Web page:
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Musicians who struggled with mental health issues: Keith Flint (The Prodigy)

Written by on March 7, 2019

This blog is one that I really didn’t want to write. Starting out as a dancer before becoming the main frontman for rave/techno/punks The Prodigy, Keith Flint epitomised joyful exuberance and confidence whenever he was on stage. This weekend just gone he was found at his home, dead from suicide, at 49 years old.

The Prodigy became a big part of my life when their second album was released in 1994. I had heard and enjoyed their earlier work but this album just blew me away. It combined rave, techno, breakbeat, jungle and, on the immense “Their Law”, crunchy guitar riffs. The album spoke to not just dance fans, but punks and metal heads too.

Their gig at Newcastle Mayfair, in front of 1400 sweaty fans who danced from the first beat to the last will live forever in my memory. At this point of time Keith had long hair and he used to come on stage in a large, see through plastic ball. He would always end up in the crowd and a friend who came to the gig with me told of how he looked up at one point to see Keith grinning like mad at him through the ball.

The same friend was with me when we saw their triumphant performance at Glastonbury festival in 1997, where they silenced any doubters with the power of their set. Reading festival 2002 was my next time seeing them live where, although the set had technical problems, Keith’s energy more than made up for them, Another Glastonbury, in 2009, where, once more, the entire field was jumping, dancing and shouting along followed. My next gig was at the small (compared to the usual arena shows that they had been used to playing) Newcastle Academy, in 2015. This show sold out within minutes due to the demand. One of my favourite memories was crowdsurfing (as a 41 year old) and catching Keith’s eye as I was passed over the crowd’s heads to the front. Once more, he was grinning from ear to ear. As I was. What would prove to be the last time I saw the Prodigy live was later that same year. This time back in their usual sized venue, the 11000 capacity Newcastle arena. Keith once more, had everyone in the palm of his hand.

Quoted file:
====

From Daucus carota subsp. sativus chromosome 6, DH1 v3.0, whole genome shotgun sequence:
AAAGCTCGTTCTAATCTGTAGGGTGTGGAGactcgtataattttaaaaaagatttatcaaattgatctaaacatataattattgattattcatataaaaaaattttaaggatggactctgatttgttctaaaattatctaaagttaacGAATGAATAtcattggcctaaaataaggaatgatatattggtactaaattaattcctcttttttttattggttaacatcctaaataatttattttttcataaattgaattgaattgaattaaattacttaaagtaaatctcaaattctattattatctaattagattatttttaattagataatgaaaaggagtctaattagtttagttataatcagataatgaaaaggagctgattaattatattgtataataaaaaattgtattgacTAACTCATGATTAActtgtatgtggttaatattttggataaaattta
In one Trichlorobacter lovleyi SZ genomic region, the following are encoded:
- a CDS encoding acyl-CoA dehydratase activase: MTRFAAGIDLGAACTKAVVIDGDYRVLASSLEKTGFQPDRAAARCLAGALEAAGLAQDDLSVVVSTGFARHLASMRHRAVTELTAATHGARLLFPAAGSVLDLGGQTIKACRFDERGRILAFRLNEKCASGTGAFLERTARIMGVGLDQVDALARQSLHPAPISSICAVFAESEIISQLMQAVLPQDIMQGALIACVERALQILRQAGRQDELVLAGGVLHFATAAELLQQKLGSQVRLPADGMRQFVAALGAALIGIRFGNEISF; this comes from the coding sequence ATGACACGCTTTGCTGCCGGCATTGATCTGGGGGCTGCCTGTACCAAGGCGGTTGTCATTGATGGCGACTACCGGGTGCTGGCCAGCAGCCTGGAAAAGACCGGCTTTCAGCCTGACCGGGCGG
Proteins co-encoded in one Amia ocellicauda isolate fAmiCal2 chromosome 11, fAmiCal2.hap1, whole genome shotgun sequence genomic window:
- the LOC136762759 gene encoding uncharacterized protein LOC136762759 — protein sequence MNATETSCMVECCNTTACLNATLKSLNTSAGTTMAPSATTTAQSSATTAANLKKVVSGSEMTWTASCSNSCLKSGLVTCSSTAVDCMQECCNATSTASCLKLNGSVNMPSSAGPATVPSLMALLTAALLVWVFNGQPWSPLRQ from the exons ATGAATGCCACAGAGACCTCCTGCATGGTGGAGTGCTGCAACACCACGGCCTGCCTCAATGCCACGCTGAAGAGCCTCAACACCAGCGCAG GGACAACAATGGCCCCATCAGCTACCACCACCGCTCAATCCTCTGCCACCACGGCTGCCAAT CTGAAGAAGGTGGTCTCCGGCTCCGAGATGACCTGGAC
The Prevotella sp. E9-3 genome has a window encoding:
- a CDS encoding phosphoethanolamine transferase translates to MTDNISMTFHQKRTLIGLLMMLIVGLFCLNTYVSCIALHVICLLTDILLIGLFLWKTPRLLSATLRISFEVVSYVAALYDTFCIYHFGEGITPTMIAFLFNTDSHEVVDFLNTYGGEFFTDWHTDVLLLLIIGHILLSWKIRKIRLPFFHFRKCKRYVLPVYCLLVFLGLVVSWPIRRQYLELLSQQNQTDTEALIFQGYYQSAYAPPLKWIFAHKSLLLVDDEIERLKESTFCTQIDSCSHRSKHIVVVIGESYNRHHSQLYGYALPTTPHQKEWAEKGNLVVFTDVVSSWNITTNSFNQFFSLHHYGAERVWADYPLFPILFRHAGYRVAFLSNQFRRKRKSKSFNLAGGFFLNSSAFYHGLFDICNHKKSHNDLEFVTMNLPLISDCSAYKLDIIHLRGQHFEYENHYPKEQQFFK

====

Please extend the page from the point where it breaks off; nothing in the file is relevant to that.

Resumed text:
The weekend of Keith’s death, he was at a local park run where he beat his personal best time. He was photographed looking happy and nobody noticed any change in his normal behaviour. It was not long after completing this race that he returned home and took his own life.

Their seemed to be no warning signs regarding Keith’s peace of mind but often, any warning signs can be overlooked by people. Depression and any other mental health issues can affect anyone at any time. Even by friends and family who may be experiencing tough times themselves.

If you ever feel down, depressed, apathetic about life, hopeless, worthless, or just not feeling yourself, please reach out to someone. Anyone. It could make a massive difference.

Stay well.

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